WHAT DO VEGETARIANS EAT?
The staples of a vegetarian diet are
grain, legumes, vegetables, fruit, nuts, and seeds. Protein
comple-mentarity is achieved easily through a wide variety of
combinations, in particular grains and legumes. Legumes such as
lentils, split peas, chick-peas, soy kidney, black, white, and
mung beans can be turned into soups, baked preparation, and
veggieburgers, and served with whole grains such as rice, barley,
corn, wheat, millet, oats, and others. The nutrition-minded
mother can create nut and seed butters from sunflower, sesame,
cashew, almond, and other sources for school lunches on whole
wheat bread. Sandwich spreads made from soy tofu, avocado, and
hummus, for example, also go a log way a dips or as salad
dressings. The above mentioned foods are high quality proteins
which supply a wide range of vitamins and minerals.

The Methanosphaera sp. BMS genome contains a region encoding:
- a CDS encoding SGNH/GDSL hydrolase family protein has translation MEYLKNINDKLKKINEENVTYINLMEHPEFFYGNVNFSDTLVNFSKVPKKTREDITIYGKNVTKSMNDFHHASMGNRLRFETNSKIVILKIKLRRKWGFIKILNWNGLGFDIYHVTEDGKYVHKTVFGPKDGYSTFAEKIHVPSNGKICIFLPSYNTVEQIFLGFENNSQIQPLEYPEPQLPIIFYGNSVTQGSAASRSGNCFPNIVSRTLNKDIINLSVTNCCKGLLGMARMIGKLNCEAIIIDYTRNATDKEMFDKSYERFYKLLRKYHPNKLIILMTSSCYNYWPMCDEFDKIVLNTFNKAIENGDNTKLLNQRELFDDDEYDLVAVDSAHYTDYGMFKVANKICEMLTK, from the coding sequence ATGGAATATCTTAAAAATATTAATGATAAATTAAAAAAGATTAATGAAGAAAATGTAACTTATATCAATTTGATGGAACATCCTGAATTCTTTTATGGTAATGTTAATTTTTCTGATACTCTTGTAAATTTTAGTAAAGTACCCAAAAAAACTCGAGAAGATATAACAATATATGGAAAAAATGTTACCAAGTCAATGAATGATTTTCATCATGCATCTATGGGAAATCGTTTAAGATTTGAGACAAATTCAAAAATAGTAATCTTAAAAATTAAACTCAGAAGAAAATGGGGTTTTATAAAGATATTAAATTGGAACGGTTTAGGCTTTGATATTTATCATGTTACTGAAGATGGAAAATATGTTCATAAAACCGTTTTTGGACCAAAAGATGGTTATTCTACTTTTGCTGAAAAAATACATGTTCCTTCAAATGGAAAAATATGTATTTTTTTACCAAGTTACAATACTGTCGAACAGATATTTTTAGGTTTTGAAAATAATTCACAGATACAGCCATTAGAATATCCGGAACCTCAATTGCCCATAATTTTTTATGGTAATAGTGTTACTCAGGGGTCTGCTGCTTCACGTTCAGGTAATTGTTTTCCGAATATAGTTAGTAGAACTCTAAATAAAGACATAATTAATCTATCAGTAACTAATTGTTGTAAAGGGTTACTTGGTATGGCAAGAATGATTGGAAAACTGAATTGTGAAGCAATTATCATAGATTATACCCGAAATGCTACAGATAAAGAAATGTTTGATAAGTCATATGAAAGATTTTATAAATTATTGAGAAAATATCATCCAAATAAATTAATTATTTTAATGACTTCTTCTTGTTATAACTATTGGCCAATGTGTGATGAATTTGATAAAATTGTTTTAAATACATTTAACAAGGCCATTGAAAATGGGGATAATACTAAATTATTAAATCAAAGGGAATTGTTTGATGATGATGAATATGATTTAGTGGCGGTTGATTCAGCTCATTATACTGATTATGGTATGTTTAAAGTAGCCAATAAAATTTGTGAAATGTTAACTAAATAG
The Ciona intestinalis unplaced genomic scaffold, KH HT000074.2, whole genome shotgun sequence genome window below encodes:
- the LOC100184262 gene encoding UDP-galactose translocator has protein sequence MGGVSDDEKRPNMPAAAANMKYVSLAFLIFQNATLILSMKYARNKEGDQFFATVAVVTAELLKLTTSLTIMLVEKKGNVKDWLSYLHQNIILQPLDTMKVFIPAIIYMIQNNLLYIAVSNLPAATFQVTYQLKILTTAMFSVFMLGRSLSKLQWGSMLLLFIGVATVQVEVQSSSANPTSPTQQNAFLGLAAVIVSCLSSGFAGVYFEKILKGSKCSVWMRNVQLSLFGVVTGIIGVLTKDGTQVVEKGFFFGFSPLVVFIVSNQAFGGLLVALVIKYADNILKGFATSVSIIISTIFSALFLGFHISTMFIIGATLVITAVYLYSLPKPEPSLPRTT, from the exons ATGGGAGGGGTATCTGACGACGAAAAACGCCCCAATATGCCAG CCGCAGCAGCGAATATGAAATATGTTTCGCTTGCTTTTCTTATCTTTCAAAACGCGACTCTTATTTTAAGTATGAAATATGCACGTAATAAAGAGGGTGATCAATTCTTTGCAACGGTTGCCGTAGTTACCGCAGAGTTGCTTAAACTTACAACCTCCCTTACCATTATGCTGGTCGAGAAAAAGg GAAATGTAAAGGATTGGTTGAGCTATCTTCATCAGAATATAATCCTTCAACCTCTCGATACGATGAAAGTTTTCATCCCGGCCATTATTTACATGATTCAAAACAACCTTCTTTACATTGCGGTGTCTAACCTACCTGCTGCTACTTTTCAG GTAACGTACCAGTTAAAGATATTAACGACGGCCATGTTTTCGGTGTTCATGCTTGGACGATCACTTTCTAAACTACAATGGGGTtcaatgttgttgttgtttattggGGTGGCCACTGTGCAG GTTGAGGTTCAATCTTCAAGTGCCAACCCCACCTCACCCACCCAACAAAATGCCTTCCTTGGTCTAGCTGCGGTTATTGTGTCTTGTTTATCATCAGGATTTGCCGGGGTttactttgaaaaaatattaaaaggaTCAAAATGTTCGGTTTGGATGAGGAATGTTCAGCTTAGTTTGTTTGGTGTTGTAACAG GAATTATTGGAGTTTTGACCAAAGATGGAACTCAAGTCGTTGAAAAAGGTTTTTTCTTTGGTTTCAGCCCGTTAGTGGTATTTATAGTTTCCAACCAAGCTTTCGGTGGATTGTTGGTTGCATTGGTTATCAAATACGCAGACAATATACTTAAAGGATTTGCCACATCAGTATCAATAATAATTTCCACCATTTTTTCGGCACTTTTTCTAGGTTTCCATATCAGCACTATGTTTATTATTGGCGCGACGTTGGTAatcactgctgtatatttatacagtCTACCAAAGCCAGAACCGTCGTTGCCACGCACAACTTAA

We do not need as much protein as we
have been led to believe. In fact, too much, as found in a
meat-centered dire, creates excessive uric acid, a burden on the
system and a breeder of disease.
Many raw vegetables—cabbage, carrots,
beets, squash, celery—can be greated or sliced and added to mixed
greens with fresh tomatoes, peppers, sprouts, and sunflower
seeds. Avocado has been lauded as a complete food. Iron-rich
green leafy vegetables, squashes, broccoli, cauliflower, potatoes
are among the most nutritious vegetables to be baked or steamed.
Fruits in season are nature’s vitamin supplements and for some
people, the staple of their diet.
When plants are the direct source of
nourishment, they provide the most efficient fuel for maintaining
the body in a state of well-being. Witness the elephant, bull,
gorilla, and horse, along with many other of the strongest
animals; all are vegetarians, gaining their nutrients from plants;
we can also. Plants receive energy directly from the sun, air,
water, and soil, which gives them the capacity to transmit
vitality and energy to us. By the time plants have been digested
by animals, their original energy has already been used up by the
animal. Humans who ingest flesh foods are therefore taking in a
second-hand, devitalized form.